Higher education is beneficial, but it is not a panacea, especially when it comes to closing the wealth gap between whites and people of color. A new study from the Federal Reserve Bank of St. Louis found that while college-educated families typically earn higher incomes and generate more wealth across racial ethnic groups, and higher education may help protect wealth from hard economic times, education does not protect the wealth of all racial and ethnic groups.
The study found that typical white and Asian families with a four-year college education fared better than families with less education, weathered the most recent recession and accumulated more wealth. In contrast, Black and Hispanic families headed by someone with a college degree generally performed much worse than their less educated counterparts. This was the case for the period between 2007 and 2013, as well as the two decade span ranging from the Clinton-era boom years to 2013.
From 2007 to 2013, medium net worth for Blacks with a college degree dropped 60 percent, and even more—72 percent—for Hispanics. However, college-educated whites experienced a mere 16 percent drop, while Asians actually experienced a 5 percent hike.
According to the report, there are a number of reasons to suggest why Blacks and Hispanics have not kept their heads above water in both the short- and long-term economic landscapes.
“Job-market difficulties specific to Hispanic and black college graduates probably played a role, especially over the longer term,” the report said.
Duke public policy professor William Darity says he didn’t find these new figures all that shocking. He says, though, he’s not anti-education, he simply understands the its limitations.
“It is not the avenue to close the racial wealth gap,” the Duke public policy professor told NPR.
According to Darity, researchers have known for years that Blacks and Hispanics lag in terms of wealth generation and transfer. “And if one racial group has a much greater capacity to transfer resources to the next generation, then that’s what is the fundamental source of the kinds of disparities that we observe with respect to wealth,” he added.
The report also concluded that “Financial decision-making appears even more important in explaining large wealth declines among Hispanic and black college-educated families during the Great Recession and its aftermath.” Specifically, as Marketplace notes, many Black and Hispanic families assume a greater debt burden in order to achieve a middle-class lifestyle. Yet in hard times, that debt becomes a more burdensome.
“Black and Hispanic families had a lot more of their assets concentrated in housing and had much higher debt burdens,” said Bill Emmons, one of the authors of the St. Louis Fed study, in an interview with NPR.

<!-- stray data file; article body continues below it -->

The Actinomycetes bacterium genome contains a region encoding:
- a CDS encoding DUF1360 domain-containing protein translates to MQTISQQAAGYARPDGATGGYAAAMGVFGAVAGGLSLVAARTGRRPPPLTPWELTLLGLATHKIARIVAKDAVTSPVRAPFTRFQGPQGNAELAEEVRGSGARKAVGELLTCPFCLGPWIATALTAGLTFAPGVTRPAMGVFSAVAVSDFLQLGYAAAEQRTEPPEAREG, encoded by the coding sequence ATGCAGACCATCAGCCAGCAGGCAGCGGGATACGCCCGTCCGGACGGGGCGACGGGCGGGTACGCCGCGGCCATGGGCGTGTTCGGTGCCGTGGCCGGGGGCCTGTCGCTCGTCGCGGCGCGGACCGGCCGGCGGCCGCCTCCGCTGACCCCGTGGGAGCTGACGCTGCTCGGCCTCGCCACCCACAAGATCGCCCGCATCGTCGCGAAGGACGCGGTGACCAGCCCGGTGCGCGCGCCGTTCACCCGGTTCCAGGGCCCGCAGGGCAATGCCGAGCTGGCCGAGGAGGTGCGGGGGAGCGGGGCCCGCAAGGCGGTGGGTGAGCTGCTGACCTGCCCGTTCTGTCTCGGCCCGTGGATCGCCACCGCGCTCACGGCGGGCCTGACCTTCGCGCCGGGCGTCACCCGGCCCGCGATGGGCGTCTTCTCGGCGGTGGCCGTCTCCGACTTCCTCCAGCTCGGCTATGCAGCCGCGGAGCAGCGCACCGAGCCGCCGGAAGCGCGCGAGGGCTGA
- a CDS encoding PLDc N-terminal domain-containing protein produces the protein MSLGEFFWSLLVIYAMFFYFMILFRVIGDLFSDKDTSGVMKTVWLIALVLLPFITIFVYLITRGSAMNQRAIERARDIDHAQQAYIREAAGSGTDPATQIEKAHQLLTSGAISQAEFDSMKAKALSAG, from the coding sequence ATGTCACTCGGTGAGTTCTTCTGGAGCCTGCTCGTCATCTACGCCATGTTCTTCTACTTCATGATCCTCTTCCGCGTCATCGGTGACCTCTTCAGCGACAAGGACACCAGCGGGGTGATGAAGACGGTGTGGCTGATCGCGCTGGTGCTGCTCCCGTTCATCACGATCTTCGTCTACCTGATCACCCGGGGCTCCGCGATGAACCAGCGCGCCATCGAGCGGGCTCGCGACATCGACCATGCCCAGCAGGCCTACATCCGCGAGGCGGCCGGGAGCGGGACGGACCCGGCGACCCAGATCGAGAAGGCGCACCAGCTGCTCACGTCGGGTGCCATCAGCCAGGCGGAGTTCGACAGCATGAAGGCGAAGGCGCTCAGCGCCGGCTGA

Emmons surmised that educated Blacks and Hispanics looked good on paper, and were prime targets for bad loans, helping to tank the economy.
“So we think that probably really increased the sensitivity of many, many black and Hispanic families to a big housing downturn. And that would be very consistent, then, with these enormous losses of wealth,” Emmons added.
The St. Louis Fed report provides the data to bolster what some in the Black community have realized for quite some time. As Black people observe the 128th birthday of Marcus Garvey (August 17), we are reminded of the epic debate that the Black nationalist leader had with W.E.B. Du Bois, who argued that that education will solve all of Black people’s problems.
“The Negro race, like all races, is going to be saved by its exceptional men,” Du Bois argued. “The problem of education, then, among Negroes must first of all deal with the Talented Tenth; it is the problem of developing the Best of this race that they may guide the Mass away from the contamination and death of the Worst, in their own and other races. I insist that the object of all true education is not to make men carpenters, it is to make carpenters men.”
Meanwhile, Garvey understood that it was necessary to create economic solutions for Black people in order to build wealth in the community. His businesses employed thousands, and Black people were buying from Black-owned businesses and circulating the wealth in the community. Garvey was an advocate of learning, and through his Universal Negro Improvement Association he sought educational, industrial, social and political advancement of Black people.
“You must never stop learning. The world’s greatest men and women were people who educated themselves outside of the university with all the knowledge that the university gives, as you have the opportunity of doing the same thing the university student does — read and study,” Garvey taught. “Education is the medium by which a people are prepared for the creation of their own particular civilization, and the advancement and glory of their own race.”
However, Garvey and his supporters knew what the Fed study has demonstrated years later, which is that education will not solve racial inequality and institutional racism.
“Our critics say that the race problem will be solved through higher education, through better education, then Black and white will come together. That day will never happen until Africa is redeemed,” Garvey said. “Because if those who, like W.E.B. Du Bois, believe that the race problem will be solved in America through higher education, they will walk between now and eternity and never see the problem solved.”
Still, education is important, and the latest data should not lead one to conclude otherwise. However, the type of education one receives is a different story.
“Having had the wrong kind of education, the Negro has become his own greatest enemy,” Garvey warned.
But when it comes to building wealth, bridging the racial wealth gap and passing that wealth across generations, education provides no magic wand.